We know that keeping your yard healthy and looking great year-round requires a lot of work. You get to take a bit of a break from landscaping in winter, but late fall requires some time to prepare your yard for winter. By the time the snow melts, if you’ve taken these steps you’ll be thanking yourself for saving time on spring cleaning and you’ll have a head start on healthy growth for the year.
Aerate Your Lawn
Before it gets too cold, aerate your lawn. This allows air, water, and nutrients to penetrate the grass roots. Over summer, compaction from foot traffic, mowing, and general use creates a dense thatch layer that prevents vital elements from getting down to the roots. Aerating before winter will help the soil recover after summer, and it will also help the lawn with other prep work. Make sure you plan out when you are aerating your lawn ahead of time, so you can get it done before the ground starts to freeze.
Overseed and Fertilize
Overseeding is adding extra grass seed to your lawn to thicken it up, and it’s a beneficial practice in late fall. Fertilizing will give the grass some necessary nutrients that will help the grass and seeds grow in spring time. Doing both of these after aerating your lawn will allow the seeds and fertilizer to get deep into the soil, making it more effective. You want your lawn to be as healthy as possible once winter begins.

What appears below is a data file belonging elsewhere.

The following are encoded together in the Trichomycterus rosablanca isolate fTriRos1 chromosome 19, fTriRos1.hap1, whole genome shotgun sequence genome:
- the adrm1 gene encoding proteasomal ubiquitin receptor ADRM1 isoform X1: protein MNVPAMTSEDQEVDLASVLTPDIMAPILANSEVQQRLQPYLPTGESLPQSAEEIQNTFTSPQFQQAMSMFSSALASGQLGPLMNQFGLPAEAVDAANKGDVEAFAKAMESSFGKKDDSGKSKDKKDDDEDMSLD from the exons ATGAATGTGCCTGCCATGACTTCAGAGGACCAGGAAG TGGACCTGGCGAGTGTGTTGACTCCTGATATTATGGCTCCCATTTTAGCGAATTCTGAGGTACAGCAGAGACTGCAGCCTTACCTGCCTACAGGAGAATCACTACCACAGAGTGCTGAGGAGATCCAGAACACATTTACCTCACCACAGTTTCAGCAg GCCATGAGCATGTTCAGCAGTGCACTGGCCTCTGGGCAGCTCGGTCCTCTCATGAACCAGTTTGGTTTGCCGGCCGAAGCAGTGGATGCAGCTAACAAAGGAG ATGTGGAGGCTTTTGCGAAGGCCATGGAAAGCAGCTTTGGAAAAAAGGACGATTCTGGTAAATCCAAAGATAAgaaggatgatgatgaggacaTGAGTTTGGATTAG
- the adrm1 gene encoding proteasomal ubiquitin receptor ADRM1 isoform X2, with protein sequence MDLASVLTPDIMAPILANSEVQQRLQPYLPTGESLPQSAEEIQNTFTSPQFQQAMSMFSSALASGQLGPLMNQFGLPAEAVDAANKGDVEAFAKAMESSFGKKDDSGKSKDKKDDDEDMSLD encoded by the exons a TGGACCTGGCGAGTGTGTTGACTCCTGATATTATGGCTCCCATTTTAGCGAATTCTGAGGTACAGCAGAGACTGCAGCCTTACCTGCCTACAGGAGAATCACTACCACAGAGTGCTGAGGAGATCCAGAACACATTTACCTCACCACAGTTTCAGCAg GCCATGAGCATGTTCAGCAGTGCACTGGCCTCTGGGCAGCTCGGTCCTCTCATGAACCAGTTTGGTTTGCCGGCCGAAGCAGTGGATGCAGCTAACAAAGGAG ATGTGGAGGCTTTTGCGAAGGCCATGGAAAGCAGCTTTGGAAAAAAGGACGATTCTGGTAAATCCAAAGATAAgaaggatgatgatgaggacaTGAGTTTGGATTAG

Mow Until There’s Snow
Keep mowing your lawn until snow starts to accumulate. This may seem counterintuitive, but longer grass can actually smother the lawn when it gets weighed down with snow. By keeping the grass shorter, you allow air to circulate and prevent mold and other diseases from taking hold.
Clear Fallen Leaves
Don’t let fallen leaves sit on your lawn all winter. You have a few options on what you should do with the leaves. If you are somebody who prefers to have some leaves on the lawn through winter as mulch, you can run the lawn mower over them to break them up, or you can rake all the leaves away and use them for compost. Clearing the leaves will make it easier once spring rolls around, and it will also prevent any bacteria build-up that can occur from soggy leaves not decomposing under a layer of snow.
Prep Your Plants
Don’t forget about your plants! Bring in any plants that can survive winter indoors so you can move them back out when it warms up again. Prune back perennials so they’re ready to grow again in spring, and clear away any annuals that won’t make it to next season. A little bit of time spent on your plants now will save you a lot of work come spring.
Keep Your Lawn Healthy Year-Round
By following these steps, you’ll have a head start on a healthy and beautiful lawn come springtime. And then when spring comes, freshen up your lawn and garden with some fresh soil and your landscaping will look great in no time!